2017-12-18 16:28:10.435 CET [4663] LOG: manager worker [4663] at slot 0 generation 1 detaching cleanly
2017-12-18 16:28:10.439 CET [4664] LOG: manager worker [4664] at slot 0 generation 2 detaching cleanly
2017-12-18 16:28:10.444 CET [4665] LOG: manager worker [4665] at slot 0 generation 3 detaching cleanly
server started
postgres@ppas01:/u01/app/postgres/product/10/db_1/share/ [PG10]

Once the cluster restarted with the library, we may noticed a new OS process :
postgres@ppas01:/u01/app/postgres/product/10/db_1/share/ [PG10] ps -ef | grep pglogical
postgres 5001 4994 0 16:33 ? 00:00:00 postgres: bgworker: pglogical supervisor

We should now be able to create the extension :
postgres=# CREATE EXTENSION pglogical;
postgres=# \dx+ pglogical
Objects in extension "pglogical"
Object description
function pglogical.alter_node_add_interface(name,name,text)
function pglogical.alter_node_drop_interface(name,name)
function pglogical.alter_replication_set(name,boolean,boolean,boolean,boolean)
function pglogical.alter_subscription_add_replication_set(name,name)
function pglogical.alter_subscription_disable(name,boolean)
function pglogical.alter_subscription_enable(name,boolean)
function pglogical.alter_subscription_interface(name,name)
function pglogical.alter_subscription_remove_replication_set(name,name)
function pglogical.alter_subscription_resynchronize_table(name,regclass,boolean)
function pglogical.alter_subscription_synchronize(name,boolean)
function pglogical.create_node(name,text)
function pglogical.create_replication_set(name,boolean,boolean,boolean,boolean)
function pglogical.create_subscription(name,text,text[],boolean,boolean,text[],interval)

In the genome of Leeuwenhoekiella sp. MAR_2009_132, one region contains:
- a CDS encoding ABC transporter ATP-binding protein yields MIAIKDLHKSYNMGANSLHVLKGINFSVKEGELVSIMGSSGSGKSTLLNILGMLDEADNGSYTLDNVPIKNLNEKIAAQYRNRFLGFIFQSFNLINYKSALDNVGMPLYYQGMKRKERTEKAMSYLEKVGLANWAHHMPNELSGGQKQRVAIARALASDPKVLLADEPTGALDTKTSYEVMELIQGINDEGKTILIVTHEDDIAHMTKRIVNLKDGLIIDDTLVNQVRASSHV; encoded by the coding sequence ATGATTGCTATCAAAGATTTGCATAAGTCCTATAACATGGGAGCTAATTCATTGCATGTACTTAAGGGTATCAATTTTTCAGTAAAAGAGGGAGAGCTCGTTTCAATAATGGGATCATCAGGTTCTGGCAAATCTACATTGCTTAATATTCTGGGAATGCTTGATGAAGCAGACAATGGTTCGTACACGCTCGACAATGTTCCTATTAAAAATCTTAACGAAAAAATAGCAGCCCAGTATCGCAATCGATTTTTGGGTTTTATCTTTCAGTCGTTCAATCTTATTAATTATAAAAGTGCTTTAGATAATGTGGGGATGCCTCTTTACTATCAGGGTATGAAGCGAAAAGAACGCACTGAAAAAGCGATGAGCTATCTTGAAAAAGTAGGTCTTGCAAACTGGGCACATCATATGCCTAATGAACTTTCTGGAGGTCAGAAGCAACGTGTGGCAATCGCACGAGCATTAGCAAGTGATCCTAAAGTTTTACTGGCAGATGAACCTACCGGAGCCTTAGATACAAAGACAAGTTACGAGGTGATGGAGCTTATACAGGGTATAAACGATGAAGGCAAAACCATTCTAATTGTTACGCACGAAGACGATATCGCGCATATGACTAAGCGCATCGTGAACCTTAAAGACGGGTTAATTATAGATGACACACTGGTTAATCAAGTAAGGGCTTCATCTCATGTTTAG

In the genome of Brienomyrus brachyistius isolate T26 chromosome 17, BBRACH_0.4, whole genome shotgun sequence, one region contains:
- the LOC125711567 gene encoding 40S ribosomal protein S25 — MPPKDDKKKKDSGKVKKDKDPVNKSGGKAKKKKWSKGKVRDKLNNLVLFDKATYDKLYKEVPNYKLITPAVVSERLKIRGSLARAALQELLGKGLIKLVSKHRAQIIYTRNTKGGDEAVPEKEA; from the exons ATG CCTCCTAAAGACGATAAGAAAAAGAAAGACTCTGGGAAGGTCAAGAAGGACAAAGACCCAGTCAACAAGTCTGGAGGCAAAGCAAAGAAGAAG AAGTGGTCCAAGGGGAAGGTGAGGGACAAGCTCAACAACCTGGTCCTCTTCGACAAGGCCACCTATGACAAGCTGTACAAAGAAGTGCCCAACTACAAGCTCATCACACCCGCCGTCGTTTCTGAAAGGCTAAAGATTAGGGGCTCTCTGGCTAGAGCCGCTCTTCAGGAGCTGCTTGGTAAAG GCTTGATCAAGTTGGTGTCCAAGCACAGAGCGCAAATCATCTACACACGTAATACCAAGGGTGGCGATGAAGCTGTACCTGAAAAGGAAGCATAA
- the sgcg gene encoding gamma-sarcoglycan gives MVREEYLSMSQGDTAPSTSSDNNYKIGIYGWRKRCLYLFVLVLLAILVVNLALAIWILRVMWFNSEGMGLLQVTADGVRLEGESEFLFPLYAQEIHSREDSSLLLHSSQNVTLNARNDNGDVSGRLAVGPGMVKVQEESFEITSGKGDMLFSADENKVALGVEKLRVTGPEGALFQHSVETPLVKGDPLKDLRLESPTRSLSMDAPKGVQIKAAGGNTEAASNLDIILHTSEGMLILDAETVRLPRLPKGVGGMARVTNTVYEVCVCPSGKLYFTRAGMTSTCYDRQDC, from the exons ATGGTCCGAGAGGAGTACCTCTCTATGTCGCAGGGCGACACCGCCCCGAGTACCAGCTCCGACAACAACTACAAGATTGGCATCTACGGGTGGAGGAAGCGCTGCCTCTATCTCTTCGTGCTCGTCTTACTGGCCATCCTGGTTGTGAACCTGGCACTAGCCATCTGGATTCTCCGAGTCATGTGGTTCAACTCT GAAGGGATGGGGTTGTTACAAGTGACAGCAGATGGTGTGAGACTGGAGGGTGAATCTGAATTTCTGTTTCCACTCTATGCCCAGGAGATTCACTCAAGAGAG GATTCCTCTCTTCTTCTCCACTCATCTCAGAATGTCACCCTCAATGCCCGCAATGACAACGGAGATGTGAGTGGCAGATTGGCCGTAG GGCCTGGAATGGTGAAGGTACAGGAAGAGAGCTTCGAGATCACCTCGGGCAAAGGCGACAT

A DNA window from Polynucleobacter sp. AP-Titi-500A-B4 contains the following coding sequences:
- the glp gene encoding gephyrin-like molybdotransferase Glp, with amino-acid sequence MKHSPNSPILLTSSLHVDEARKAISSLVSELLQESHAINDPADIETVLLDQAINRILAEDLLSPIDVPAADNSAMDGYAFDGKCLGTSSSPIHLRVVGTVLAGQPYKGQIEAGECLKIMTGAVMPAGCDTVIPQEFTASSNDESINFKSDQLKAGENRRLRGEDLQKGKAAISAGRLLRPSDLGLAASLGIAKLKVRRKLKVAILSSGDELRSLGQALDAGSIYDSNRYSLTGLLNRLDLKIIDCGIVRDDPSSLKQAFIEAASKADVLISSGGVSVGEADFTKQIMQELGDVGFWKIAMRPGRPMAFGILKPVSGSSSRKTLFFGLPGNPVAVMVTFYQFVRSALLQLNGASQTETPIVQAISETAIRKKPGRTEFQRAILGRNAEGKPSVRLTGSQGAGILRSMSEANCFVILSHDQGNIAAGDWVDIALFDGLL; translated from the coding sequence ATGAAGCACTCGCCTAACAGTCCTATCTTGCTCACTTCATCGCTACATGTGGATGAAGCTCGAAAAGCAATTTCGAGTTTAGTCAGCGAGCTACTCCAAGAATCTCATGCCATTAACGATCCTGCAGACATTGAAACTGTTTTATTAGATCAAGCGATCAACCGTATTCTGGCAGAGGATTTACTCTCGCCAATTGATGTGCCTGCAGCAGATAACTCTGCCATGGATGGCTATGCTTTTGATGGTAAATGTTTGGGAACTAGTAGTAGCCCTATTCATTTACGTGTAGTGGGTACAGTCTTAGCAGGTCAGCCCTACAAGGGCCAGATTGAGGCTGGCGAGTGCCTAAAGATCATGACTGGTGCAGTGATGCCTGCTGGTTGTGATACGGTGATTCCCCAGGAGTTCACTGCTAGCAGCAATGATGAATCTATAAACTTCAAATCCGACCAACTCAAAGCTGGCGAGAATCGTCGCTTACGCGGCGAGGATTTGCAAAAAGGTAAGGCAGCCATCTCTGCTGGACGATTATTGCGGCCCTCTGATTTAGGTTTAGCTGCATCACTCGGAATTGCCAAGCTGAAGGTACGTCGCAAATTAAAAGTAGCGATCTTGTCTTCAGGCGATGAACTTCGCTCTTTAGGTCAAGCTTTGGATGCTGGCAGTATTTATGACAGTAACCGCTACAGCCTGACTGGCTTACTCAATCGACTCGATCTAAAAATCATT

function pglogical.drop_node(name,boolean)
function pglogical.drop_replication_set(name,boolean)
function pglogical.drop_subscription(name,boolean)
function pglogical.pglogical_gen_slot_name(name,name,name)
function pglogical.pglogical_max_proto_version()
function pglogical.pglogical_min_proto_version()
function pglogical.pglogical_node_info()
function pglogical.pglogical_version()
function pglogical.pglogical_version_num()
function pglogical.queue_truncate()
function pglogical.replicate_ddl_command(text,text[])
function pglogical.replication_set_add_all_sequences(name,text[],boolean)
function pglogical.replication_set_add_all_tables(name,text[],boolean)
function pglogical.replication_set_add_sequence(name,regclass,boolean)
function pglogical.replication_set_add_table(name,regclass,boolean,text[],text)
function pglogical.replication_set_remove_sequence(name,regclass)
function pglogical.replication_set_remove_table(name,regclass)
function pglogical.show_repset_table_info(regclass,text[])
function pglogical.show_subscription_status(name)
function pglogical.show_subscription_table(name,regclass)
function pglogical.synchronize_sequence(regclass)
function pglogical.table_data_filtered(anyelement,regclass,text[])
function pglogical.wait_slot_confirm_lsn(name,pg_lsn)
table pglogical.depend
table pglogical.local_node
table pglogical.local_sync_status
table pglogical.node
table pglogical.node_interface
table pglogical.queue
table pglogical.replication_set
table pglogical.replication_set_seq
table pglogical.replication_set_table
table pglogical.sequence_state
table pglogical.subscription
view pglogical.tables
(48 rows)

The wal_level parameter must be set to ‘logical’ for logical replication :
postgres=# show wal_level;
(1 row)

And the pg_hba file must contains an entry to allow connections for replication purpose.
Important : all the steps we have seen until now must be done on the standby side as well.

What’s next ?

Logical replication with Postgres is based on several components :
– Provider : the primary node/cluster
– Subscriber : the standby node/cluster, on which data will be replicated
– Replication set : collection of table you want to replicate
– Subscription : runs the replication, based on the replication set

We’ll start by creating the provider on the primary side :
postgres=# select pglogical.create_node (node_name := 'provider1', dsn := 'host= port=5420 dbname=postgres');